At Ace of Diamonds, Mike and Kris Roethlisberger have a room that’s a bit more private than the rest of the store, where they show their loose diamonds, wedding bands and engagement rings. They call it the Celebrations Room. It keeps unwelcome surprises to a minimum. “You just never know who else will come in the store while a guy is thinking about taking that next big step,” Mike says. “Over the years, we’ve had to secretly get someone out of the store because a friend or relative came in at the same time, unknowingly.”

Eileen McClelland is the Managing Editor of INSTORE. She believes that every jewelry store has the power of cool within them.

Advertisement

VIDEO HIGHLIGHT

OVER THE COUNTER: EPISODE 4

Jewelry Store Owner Rewards Her Staff With the Ultimate Adventure

The owner of a new Colorado jewelry store gave her sales team a steep challenge. In this one-minute excerpt of the latest "Over the Counter", hear how the goal was set ... and learn what she did when they reached their goal. Catch the full podcast here.

Promoted Headlines

Want more INSTORE? Subscribe to our newsletter.

Comment

Benchmarks

These Ridiculously Cute Store Greeters Break the Ice and Calm Shoppers’ Nerves

Store greeters set shoppers at ease and serve as brand ambassadors.

Published

on

Store greeters of all types and species serve an important function in breaking the ice and easing threshold resistance. In the case of the four-legged variety, they offer a special breed of retail therapy, attract their share of regular admirers, and may even turn out to be adorably approachable jewelry models. Best of all, they add to your store experience and evoke an emotional response. Shoppers will be more than likely to just drop by to say hi.


Star Jewelers on HighColumbus, OH

THE ENGAGEMENT COUNSELOR. Rachel Howard of Star Jewelers on High in Columbus, OH, says her shop dog, Daisy, an 11-year-old Australian shepherd, loves to sit in the window and people watch, and as a result, brings passersby in to say hi. “Her favorite customers are engagement ring shoppers,” Howard says. “We think she senses their anxiety and sits by them to be a therapy dog and a source of comfort.”


Vogan Gold & Silver WorksColorado Springs, CO

THE RETAIL THERAPIST. Shelby is 6 years old and has been a greeter at Vogan Gold & Silver Works in Colorado Springs since she was 10 weeks old. While she loves all customers, she is having an “open fling” with the neighborhood UPS man, Wayne. “I say open because Wayne’s wife is well aware and is OK that he has Shelby’s picture on the visor in his big brown truck,” says Teri Vogan. Though Shelby will not change watch batteries, size a ring or tighten a diamond, she is good at customer service in the form of retail therapy. “She works hard,” Vogan says, “and only asks for animal crackers and elbow rubs.” (In the photo, apprentice Hollie Hyde offers Shelby an elbow rub.)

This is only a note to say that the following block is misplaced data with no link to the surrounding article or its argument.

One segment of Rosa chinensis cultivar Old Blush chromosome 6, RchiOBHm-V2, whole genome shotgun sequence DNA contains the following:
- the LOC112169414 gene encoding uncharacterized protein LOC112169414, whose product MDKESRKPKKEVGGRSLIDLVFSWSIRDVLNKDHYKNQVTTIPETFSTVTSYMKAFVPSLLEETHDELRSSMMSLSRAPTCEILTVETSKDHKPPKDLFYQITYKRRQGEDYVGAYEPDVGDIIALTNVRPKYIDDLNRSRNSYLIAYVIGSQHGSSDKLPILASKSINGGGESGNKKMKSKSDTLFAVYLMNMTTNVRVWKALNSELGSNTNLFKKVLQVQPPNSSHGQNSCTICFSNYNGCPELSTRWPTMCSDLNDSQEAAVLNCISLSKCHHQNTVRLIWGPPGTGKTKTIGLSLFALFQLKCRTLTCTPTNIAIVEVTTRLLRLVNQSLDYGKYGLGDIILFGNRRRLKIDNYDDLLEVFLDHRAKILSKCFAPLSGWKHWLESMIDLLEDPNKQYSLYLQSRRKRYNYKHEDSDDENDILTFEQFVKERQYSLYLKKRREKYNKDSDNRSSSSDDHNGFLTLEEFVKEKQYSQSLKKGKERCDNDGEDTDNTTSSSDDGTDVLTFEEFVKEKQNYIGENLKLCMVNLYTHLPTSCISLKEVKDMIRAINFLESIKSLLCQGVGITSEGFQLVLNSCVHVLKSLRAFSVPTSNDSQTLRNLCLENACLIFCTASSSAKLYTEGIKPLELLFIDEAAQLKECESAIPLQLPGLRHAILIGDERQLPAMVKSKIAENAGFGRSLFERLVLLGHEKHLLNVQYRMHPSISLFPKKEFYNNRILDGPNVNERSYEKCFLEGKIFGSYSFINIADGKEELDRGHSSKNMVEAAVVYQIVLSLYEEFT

Art + SoulBoulder, CO

THE GREATEST MARKETING TOOL. Harry Winston, a.k.a. Winston the Yorkie, is the shop dog at Art + Soul in Boulder, CO. His claim to fame, says owner Debbie Klein, is that he is “The Best Dog. Ever.” His job duties include lounging in the sun in the front window and attracting passersby. ”He is our greatest marketing tool,” Klein says. “If you have a cookie, he will be your best friend for life. He used to have more friends on Facebook than I did until Facebook required us to provide proof that he was over age 13 to continue his page. He didn’t have a current ID, so they shut it down.”


LaLonde Jewelers & GemologistsGross Pointe Farms, MI

THE CHIEF MORALE OFFICER. Coco, a Maltese-poodle mix, is chief morale officer at LaLonde Jewelers & Gemologists in Grosse Pointe Farms, MI, owned by Daniel and Cynthia LaLonde. When she’s not posing for glamour shots for advertisements, she can regularly be found waiting eagerly at the door to greet customers.


Elizabeth Diamond Co.Dayton, OH

THE BEST FRIEND. At Elizabeth Diamond Co. in Dayton, OH, German shepherd DaisyGirl comes to the store with owner Sonny Singhvi every day. She spends time on the sales floor greeting clients and has a following of fans that stop by and ask to see and pet her. She also specializes in sitting pretty on elegant, upholstered chairs.


Persona Custom & Fine JewelryBoston, MA